XR650L valve choices

Hey guys,

I'm just getting into building up my XRL and I'm thinking about whether or not I should use my stock valves or pony up for the nitroneg ones.

I've got 20,000kms on my bike and the head did exhibit a bit of loss out the intake valves. By that I mean there was a bit of carbon built up on the wrong side of the intake valves.

I'm hoping this can be solved by a valve job which is all I hope to do unless the Thumpertalk collective tells me I should spend the money on shiney new valves.

Wow, the silence is deafining! You guys are all either working too hard or wringing out all the last rides of the season.:confused:

Well, good on ya.:confused: Meanwhile I'm finishing out my season with a buildup.:confused:

If that's not true, I'll assume that a lot of guys that have done buildups have just left well enough alone on the valve front. Is that a fair assessment?

Wow, the silence is deafining! You guys are all either working too hard or wringing out all the last rides of the season.:confused:

Well, good on ya.:confused: Meanwhile I'm finishing out my season with a buildup.:confused:

If that's not true, I'll assume that a lot of guys that have done buildups have just left well enough alone on the valve front. Is that a fair assessment?

The problem is, not many have touched their valves, I'd guess.

Prob. more seat issues than valve issues out there.

Dave

Prob. more seat issues than valve issues out there.

Same here on my XR600. I had 2 seats go bad. However, that usually means new valves. I had XR's only replace those 2 seats and I know that they replaced two valves. Not really sure if they were OEM or the Black Diamond Stainless Nitorneg valves that they now sell. I just took my head to them and said "fix it." They did and it works great. There are not too many places that have the knowledge to make and replace the valve seats. The valve seats are not available from Honda.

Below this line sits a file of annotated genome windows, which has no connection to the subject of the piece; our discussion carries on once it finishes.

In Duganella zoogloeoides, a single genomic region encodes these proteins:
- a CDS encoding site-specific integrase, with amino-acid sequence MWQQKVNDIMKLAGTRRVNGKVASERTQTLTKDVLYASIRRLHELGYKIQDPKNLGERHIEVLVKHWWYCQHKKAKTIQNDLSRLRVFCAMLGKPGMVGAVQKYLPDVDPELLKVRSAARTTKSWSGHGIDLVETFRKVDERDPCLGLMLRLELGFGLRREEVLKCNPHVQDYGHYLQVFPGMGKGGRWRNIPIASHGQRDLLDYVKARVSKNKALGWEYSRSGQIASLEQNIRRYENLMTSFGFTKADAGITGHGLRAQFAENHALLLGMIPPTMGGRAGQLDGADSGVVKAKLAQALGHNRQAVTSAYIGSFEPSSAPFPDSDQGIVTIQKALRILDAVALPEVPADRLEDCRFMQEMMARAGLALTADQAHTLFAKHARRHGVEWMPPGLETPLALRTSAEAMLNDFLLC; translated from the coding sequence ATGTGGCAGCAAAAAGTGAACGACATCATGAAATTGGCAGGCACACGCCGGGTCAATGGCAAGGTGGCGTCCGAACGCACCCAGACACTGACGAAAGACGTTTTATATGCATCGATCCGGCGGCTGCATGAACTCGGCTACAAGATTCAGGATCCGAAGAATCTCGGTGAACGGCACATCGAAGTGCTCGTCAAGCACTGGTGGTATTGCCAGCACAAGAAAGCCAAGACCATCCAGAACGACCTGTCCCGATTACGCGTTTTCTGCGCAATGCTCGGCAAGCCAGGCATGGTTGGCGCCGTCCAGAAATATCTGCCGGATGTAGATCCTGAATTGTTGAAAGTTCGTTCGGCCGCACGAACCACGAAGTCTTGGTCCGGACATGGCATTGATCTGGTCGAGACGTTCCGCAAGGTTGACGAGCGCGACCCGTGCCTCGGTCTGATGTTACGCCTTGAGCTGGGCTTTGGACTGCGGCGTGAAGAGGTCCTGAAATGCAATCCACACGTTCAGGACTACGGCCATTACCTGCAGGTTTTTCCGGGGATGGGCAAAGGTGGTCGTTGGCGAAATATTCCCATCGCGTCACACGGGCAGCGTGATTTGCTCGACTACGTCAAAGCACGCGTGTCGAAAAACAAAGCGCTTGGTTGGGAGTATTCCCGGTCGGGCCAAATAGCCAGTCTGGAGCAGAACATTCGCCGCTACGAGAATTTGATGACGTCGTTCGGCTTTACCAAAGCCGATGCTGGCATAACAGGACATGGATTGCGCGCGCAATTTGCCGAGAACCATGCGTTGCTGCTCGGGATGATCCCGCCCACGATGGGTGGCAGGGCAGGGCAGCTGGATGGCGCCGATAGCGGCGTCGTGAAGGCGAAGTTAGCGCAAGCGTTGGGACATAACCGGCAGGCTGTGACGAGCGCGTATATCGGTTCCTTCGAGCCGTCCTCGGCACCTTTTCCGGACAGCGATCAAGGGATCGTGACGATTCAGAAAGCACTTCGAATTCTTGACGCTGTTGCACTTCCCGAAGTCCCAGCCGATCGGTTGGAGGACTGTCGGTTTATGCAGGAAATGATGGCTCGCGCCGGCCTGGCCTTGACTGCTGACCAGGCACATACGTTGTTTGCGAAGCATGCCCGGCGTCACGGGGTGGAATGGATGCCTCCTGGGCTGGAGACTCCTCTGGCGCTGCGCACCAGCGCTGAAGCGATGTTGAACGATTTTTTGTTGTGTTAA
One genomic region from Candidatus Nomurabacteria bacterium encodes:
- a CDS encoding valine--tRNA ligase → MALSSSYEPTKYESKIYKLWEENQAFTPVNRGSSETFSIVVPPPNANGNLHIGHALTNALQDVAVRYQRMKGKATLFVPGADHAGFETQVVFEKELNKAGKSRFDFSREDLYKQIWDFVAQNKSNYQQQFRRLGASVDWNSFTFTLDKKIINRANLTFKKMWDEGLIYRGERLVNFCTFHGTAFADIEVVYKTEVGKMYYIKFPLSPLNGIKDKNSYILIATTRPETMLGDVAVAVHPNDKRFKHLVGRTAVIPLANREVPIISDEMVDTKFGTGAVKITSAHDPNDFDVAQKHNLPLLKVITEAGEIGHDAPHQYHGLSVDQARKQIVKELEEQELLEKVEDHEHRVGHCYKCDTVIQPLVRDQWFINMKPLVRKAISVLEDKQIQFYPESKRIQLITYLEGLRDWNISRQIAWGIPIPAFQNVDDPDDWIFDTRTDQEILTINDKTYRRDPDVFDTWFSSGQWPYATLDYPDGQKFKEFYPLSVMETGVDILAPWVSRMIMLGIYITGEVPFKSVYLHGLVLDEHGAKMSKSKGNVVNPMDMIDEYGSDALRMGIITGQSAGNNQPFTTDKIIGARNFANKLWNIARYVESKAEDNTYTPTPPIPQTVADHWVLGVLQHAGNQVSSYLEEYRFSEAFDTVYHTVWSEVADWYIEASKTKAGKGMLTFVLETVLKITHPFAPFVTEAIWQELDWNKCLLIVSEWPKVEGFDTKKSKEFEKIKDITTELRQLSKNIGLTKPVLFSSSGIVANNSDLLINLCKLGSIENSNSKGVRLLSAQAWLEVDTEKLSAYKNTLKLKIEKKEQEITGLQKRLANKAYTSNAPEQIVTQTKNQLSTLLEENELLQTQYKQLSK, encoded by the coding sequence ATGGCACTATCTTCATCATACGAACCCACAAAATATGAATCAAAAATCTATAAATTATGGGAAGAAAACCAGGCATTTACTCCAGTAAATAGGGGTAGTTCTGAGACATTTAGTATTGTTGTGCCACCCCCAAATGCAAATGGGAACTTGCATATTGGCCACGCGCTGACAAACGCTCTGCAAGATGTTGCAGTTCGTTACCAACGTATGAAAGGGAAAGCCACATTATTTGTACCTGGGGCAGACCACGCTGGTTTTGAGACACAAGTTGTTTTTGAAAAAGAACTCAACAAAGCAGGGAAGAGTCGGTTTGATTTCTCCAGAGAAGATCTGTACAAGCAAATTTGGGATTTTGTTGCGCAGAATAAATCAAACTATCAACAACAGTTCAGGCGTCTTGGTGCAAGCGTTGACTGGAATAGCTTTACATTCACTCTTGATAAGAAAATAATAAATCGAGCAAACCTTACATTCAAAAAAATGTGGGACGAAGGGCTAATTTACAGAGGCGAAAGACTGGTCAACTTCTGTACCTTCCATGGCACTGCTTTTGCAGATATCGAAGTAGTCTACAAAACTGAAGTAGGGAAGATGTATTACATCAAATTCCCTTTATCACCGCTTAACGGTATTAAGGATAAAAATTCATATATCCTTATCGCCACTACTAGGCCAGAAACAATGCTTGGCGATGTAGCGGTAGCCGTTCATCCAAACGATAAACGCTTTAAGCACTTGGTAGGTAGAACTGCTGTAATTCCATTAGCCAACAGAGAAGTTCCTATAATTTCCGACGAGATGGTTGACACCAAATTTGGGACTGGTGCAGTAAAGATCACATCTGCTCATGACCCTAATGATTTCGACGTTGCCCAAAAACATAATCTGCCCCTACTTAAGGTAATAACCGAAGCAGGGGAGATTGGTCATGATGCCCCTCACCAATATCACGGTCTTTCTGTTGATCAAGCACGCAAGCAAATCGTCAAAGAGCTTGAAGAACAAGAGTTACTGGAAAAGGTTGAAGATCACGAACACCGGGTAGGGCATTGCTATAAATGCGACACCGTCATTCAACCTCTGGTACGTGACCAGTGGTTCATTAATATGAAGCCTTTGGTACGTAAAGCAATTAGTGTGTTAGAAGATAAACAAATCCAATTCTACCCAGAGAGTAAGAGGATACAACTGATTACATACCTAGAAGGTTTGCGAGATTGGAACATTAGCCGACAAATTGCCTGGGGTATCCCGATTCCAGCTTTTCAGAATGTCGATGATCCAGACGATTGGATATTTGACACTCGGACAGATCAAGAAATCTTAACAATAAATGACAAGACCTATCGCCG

I'm part of the "if it's not broke, don't fix it" group. I can do all the wrenching on my bike, but my tools and skill end at splitting the cases and honing the cylinder. For valve work, I let an expert inspect and fix.

As far as I know there are some tradeoffs in the different valves. Steel (OEM) has better wear and tribological characteristics than stainless. The nitroneg surface treatment is there to make the stainless valves slide better in the valve guides.

That's what I was hoping to hear. I'll get shop to check that the valves meet all tolerances. If they do, they're going back in.:confused:

...and as for having the skill to do any of this stuff, I certainly don't. But I figure, how hard can it be. :confused: I split the cases next week:thumbsup:

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